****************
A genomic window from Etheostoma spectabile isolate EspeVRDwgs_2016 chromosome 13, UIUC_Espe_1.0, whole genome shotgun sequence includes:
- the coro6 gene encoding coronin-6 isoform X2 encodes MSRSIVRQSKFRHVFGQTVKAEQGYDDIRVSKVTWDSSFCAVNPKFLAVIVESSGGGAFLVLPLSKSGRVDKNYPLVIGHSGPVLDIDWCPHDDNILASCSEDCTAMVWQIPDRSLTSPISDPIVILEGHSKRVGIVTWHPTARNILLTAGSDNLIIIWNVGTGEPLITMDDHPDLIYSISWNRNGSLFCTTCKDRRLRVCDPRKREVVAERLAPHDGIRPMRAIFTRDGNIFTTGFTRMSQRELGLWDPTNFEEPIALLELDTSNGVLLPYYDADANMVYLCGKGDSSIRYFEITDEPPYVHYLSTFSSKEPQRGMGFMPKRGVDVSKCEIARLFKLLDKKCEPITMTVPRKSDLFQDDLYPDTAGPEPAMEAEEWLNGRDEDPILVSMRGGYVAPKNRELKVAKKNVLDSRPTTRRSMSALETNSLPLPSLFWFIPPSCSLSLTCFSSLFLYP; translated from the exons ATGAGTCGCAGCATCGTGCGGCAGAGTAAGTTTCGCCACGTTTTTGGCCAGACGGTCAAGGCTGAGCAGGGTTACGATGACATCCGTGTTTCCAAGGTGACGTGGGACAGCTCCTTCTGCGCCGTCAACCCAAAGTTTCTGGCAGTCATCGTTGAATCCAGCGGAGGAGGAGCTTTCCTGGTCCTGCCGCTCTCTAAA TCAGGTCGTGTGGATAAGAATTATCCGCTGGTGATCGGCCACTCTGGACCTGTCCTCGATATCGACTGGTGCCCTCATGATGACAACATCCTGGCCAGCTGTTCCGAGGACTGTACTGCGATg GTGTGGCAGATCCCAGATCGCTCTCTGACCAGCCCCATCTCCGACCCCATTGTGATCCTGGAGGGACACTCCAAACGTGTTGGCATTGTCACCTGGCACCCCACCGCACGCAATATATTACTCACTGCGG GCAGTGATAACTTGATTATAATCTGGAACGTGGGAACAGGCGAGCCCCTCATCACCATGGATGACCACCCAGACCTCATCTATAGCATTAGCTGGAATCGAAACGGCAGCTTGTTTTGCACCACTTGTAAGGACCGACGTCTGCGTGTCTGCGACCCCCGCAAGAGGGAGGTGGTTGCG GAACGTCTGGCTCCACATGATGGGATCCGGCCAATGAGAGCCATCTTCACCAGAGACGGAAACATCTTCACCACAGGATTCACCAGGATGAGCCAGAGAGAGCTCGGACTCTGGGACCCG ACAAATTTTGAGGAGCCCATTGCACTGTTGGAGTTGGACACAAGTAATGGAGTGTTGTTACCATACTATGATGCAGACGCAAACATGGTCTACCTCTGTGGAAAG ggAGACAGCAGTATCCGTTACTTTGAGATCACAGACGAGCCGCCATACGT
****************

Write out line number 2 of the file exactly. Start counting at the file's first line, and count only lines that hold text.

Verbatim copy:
- the coro6 gene encoding coronin-6 isoform X2 encodes MSRSIVRQSKFRHVFGQTVKAEQGYDDIRVSKVTWDSSFCAVNPKFLAVIVESSGGGAFLVLPLSKSGRVDKNYPLVIGHSGPVLDIDWCPHDDNILASCSEDCTAMVWQIPDRSLTSPISDPIVILEGHSKRVGIVTWHPTARNILLTAGSDNLIIIWNVGTGEPLITMDDHPDLIYSISWNRNGSLFCTTCKDRRLRVCDPRKREVVAERLAPHDGIRPMRAIFTRDGNIFTTGFTRMSQRELGLWDPTNFEEPIALLELDTSNGVLLPYYDADANMVYLCGKGDSSIRYFEITDEPPYVHYLSTFSSKEPQRGMGFMPKRGVDVSKCEIARLFKLLDKKCEPITMTVPRKSDLFQDDLYPDTAGPEPAMEAEEWLNGRDEDPILVSMRGGYVAPKNRELKVAKKNVLDSRPTTRRSMSALETNSLPLPSLFWFIPPSCSLSLTCFSSLFLYP; translated from the exons ATGAGTCGCAGCATCGTGCGGCAGAGTAAGTTTCGCCACGTTTTTGGCCAGACGGTCAAGGCTGAGCAGGGTTACGATGACATCCGTGTTTCCAAGGTGACGTGGGACAGCTCCTTCTGCGCCGTCAACCCAAAGTTTCTGGCAGTCATCGTTGAATCCAGCGGAGGAGGAGCTTTCCTGGTCCTGCCGCTCTCTAAA TCAGGTCGTGTGGATAAGAATTATCCGCTGGTGATCGGCCACTCTGGACCTGTCCTCGATATCGACTGGTGCCCTCATGATGACAACATCCTGGCCAGCTGTTCCGAGGACTGTACTGCGATg GTGTGGCAGATCCCAGATCGCTCTCTGACCAGCCCCATCTCCGACCCCATTGTGATCCTGGAGGGACACTCCAAACGTGTTGGCATTGTCACCTGGCACCCCACCGCACGCAATATATTACTCACTGCGG GCAGTGATAACTTGATTATAATCTGGAACGTGGGAACAGGCGAGCCCCTCATCACCATGGATGACCACCCAGACCTCATCTATAGCATTAGCTGGAATCGAAACGGCAGCTTGTTTTGCACCACTTGTAAGGACCGACGTCTGCGTGTCTGCGACCCCCGCAAGAGGGAGGTGGTTGCG GAACGTCTGGCTCCACATGATGGGATCCGGCCAATGAGAGCCATCTTCACCAGAGACGGAAACATCTTCACCACAGGATTCACCAGGATGAGCCAGAGAGAGCTCGGACTCTGGGACCCG ACAAATTTTGAGGAGCCCATTGCACTGTTGGAGTTGGACACAAGTAATGGAGTGTTGTTACCATACTATGATGCAGACGCAAACATGGTCTACCTCTGTGGAAAG ggAGACAGCAGTATCCGTTACTTTGAGATCACAGACGAGCCGCCATACGT